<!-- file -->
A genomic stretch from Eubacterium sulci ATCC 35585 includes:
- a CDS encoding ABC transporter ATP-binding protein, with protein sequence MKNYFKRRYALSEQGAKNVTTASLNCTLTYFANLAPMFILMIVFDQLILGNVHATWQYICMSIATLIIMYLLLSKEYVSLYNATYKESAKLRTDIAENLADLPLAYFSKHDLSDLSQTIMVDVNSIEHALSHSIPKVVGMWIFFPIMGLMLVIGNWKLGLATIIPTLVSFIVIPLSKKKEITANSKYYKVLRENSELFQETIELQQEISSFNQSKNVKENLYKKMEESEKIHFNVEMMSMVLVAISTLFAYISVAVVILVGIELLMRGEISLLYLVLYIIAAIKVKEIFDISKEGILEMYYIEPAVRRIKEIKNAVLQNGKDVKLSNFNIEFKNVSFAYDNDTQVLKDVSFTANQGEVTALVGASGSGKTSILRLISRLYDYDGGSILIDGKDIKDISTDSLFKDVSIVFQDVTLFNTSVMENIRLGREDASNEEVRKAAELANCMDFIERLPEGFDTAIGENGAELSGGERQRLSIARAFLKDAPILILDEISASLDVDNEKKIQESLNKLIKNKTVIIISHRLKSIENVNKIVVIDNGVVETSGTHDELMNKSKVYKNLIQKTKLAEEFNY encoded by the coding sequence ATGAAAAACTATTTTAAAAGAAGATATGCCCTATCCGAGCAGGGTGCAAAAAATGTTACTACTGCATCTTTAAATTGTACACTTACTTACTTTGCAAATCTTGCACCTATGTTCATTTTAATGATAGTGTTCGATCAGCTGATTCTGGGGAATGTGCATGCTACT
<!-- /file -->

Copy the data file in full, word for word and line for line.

A genomic stretch from Eubacterium sulci ATCC 35585 includes:
- a CDS encoding ABC transporter ATP-binding protein, with protein sequence MKNYFKRRYALSEQGAKNVTTASLNCTLTYFANLAPMFILMIVFDQLILGNVHATWQYICMSIATLIIMYLLLSKEYVSLYNATYKESAKLRTDIAENLADLPLAYFSKHDLSDLSQTIMVDVNSIEHALSHSIPKVVGMWIFFPIMGLMLVIGNWKLGLATIIPTLVSFIVIPLSKKKEITANSKYYKVLRENSELFQETIELQQEISSFNQSKNVKENLYKKMEESEKIHFNVEMMSMVLVAISTLFAYISVAVVILVGIELLMRGEISLLYLVLYIIAAIKVKEIFDISKEGILEMYYIEPAVRRIKEIKNAVLQNGKDVKLSNFNIEFKNVSFAYDNDTQVLKDVSFTANQGEVTALVGASGSGKTSILRLISRLYDYDGGSILIDGKDIKDISTDSLFKDVSIVFQDVTLFNTSVMENIRLGREDASNEEVRKAAELANCMDFIERLPEGFDTAIGENGAELSGGERQRLSIARAFLKDAPILILDEISASLDVDNEKKIQESLNKLIKNKTVIIISHRLKSIENVNKIVVIDNGVVETSGTHDELMNKSKVYKNLIQKTKLAEEFNY encoded by the coding sequence ATGAAAAACTATTTTAAAAGAAGATATGCCCTATCCGAGCAGGGTGCAAAAAATGTTACTACTGCATCTTTAAATTGTACACTTACTTACTTTGCAAATCTTGCACCTATGTTCATTTTAATGATAGTGTTCGATCAGCTGATTCTGGGGAATGTGCATGCTACT